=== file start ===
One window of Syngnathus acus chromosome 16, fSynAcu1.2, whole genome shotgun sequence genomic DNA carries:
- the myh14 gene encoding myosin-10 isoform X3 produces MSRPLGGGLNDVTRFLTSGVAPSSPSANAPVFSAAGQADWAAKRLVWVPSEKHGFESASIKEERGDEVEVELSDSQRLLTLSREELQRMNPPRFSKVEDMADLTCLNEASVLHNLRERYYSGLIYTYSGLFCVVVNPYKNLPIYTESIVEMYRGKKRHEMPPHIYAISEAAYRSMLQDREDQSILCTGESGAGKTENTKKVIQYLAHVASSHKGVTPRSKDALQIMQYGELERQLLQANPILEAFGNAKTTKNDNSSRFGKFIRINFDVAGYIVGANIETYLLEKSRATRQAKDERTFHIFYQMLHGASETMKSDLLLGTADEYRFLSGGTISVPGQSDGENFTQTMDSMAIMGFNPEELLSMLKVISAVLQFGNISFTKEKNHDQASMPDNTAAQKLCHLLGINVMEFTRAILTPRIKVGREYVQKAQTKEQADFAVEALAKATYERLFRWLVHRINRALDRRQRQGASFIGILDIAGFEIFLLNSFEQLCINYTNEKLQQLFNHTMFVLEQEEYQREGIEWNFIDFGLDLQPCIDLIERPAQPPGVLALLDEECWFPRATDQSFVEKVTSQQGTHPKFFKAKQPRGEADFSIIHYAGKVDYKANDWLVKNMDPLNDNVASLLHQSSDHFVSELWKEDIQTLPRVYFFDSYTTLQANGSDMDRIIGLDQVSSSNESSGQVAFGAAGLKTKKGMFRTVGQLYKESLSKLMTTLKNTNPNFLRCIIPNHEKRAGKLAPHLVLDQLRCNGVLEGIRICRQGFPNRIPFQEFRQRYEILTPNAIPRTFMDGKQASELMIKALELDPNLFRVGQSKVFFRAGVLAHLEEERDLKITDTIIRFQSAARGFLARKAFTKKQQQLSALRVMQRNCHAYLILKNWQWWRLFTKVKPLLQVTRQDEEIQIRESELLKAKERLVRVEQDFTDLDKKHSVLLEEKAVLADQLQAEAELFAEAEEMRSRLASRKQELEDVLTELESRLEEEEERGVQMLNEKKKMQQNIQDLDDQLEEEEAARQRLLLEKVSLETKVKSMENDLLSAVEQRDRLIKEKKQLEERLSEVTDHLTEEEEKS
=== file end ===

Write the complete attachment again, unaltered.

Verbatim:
One window of Syngnathus acus chromosome 16, fSynAcu1.2, whole genome shotgun sequence genomic DNA carries:
- the myh14 gene encoding myosin-10 isoform X3 produces MSRPLGGGLNDVTRFLTSGVAPSSPSANAPVFSAAGQADWAAKRLVWVPSEKHGFESASIKEERGDEVEVELSDSQRLLTLSREELQRMNPPRFSKVEDMADLTCLNEASVLHNLRERYYSGLIYTYSGLFCVVVNPYKNLPIYTESIVEMYRGKKRHEMPPHIYAISEAAYRSMLQDREDQSILCTGESGAGKTENTKKVIQYLAHVASSHKGVTPRSKDALQIMQYGELERQLLQANPILEAFGNAKTTKNDNSSRFGKFIRINFDVAGYIVGANIETYLLEKSRATRQAKDERTFHIFYQMLHGASETMKSDLLLGTADEYRFLSGGTISVPGQSDGENFTQTMDSMAIMGFNPEELLSMLKVISAVLQFGNISFTKEKNHDQASMPDNTAAQKLCHLLGINVMEFTRAILTPRIKVGREYVQKAQTKEQADFAVEALAKATYERLFRWLVHRINRALDRRQRQGASFIGILDIAGFEIFLLNSFEQLCINYTNEKLQQLFNHTMFVLEQEEYQREGIEWNFIDFGLDLQPCIDLIERPAQPPGVLALLDEECWFPRATDQSFVEKVTSQQGTHPKFFKAKQPRGEADFSIIHYAGKVDYKANDWLVKNMDPLNDNVASLLHQSSDHFVSELWKEDIQTLPRVYFFDSYTTLQANGSDMDRIIGLDQVSSSNESSGQVAFGAAGLKTKKGMFRTVGQLYKESLSKLMTTLKNTNPNFLRCIIPNHEKRAGKLAPHLVLDQLRCNGVLEGIRICRQGFPNRIPFQEFRQRYEILTPNAIPRTFMDGKQASELMIKALELDPNLFRVGQSKVFFRAGVLAHLEEERDLKITDTIIRFQSAARGFLARKAFTKKQQQLSALRVMQRNCHAYLILKNWQWWRLFTKVKPLLQVTRQDEEIQIRESELLKAKERLVRVEQDFTDLDKKHSVLLEEKAVLADQLQAEAELFAEAEEMRSRLASRKQELEDVLTELESRLEEEEERGVQMLNEKKKMQQNIQDLDDQLEEEEAARQRLLLEKVSLETKVKSMENDLLSAVEQRDRLIKEKKQLEERLSEVTDHLTEEEEKS